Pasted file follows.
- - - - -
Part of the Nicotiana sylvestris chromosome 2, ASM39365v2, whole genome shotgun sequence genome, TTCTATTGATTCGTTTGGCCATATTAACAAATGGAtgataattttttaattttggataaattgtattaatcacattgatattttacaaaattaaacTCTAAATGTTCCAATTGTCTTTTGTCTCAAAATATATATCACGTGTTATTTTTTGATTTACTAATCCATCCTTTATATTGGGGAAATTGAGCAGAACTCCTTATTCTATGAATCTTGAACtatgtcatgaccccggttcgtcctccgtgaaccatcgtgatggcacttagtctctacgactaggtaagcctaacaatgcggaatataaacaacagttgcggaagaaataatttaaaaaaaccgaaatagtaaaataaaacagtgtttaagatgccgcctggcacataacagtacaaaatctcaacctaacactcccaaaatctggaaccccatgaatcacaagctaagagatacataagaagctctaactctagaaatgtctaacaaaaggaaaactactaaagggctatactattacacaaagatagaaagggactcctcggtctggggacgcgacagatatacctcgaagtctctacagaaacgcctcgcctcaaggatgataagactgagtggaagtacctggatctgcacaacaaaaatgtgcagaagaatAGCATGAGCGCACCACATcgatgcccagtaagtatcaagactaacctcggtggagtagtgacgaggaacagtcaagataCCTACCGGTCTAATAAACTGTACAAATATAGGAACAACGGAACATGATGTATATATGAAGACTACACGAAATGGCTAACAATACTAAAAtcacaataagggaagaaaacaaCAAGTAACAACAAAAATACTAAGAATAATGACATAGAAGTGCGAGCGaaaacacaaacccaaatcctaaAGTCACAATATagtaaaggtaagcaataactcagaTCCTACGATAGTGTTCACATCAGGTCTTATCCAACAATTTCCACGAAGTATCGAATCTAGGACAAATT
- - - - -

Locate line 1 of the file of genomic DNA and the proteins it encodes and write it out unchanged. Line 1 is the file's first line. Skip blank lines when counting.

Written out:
Part of the Nicotiana sylvestris chromosome 2, ASM39365v2, whole genome shotgun sequence genome, TTCTATTGATTCGTTTGGCCATATTAACAAATGGAtgataattttttaattttggataaattgtattaatcacattgatattttacaaaattaaacTCTAAATGTTCCAATTGTCTTTTGTCTCAAAATATATATCACGTGTTATTTTTTGATTTACTAATCCATCCTTTATATTGGGGAAATTGAGCAGAACTCCTTATTCTATGAATCTTGAACtatgtcatgaccccggttcgtcctccgtgaaccatcgtgatggcacttagtctctacgactaggtaagcctaacaatgcggaatataaacaacagttgcggaagaaataatttaaaaaaaccgaaatagtaaaataaaacagtgtttaagatgccgcctggcacataacagtacaaaatctcaacctaacactcccaaaatctggaaccccatgaatcacaagctaagagatacataagaagctctaactctagaaatgtctaacaaaaggaaaactactaaagggctatactattacacaaagatagaaagggactcctcggtctggggacgcgacagatatacctcgaagtctctacagaaacgcctcgcctcaaggatgataagactgagtggaagtacctggatctgcacaacaaaaatgtgcagaagaatAGCATGAGCGCACCACATcgatgcccagtaagtatcaagactaacctcggtggagtagtgacgaggaacagtcaagataCCTACCGGTCTAATAAACTGTACAAATATAGGAACAACGGAACATGATGTATATATGAAGACTACACGAAATGGCTAACAATACTAAAAtcacaataagggaagaaaacaaCAAGTAACAACAAAAATACTAAGAATAATGACATAGAAGTGCGAGCGaaaacacaaacccaaatcctaaAGTCACAATATagtaaaggtaagcaataactcagaTCCTACGATAGTGTTCACATCAGGTCTTATCCAACAATTTCCACGAAGTATCGAATCTAGGACAAATT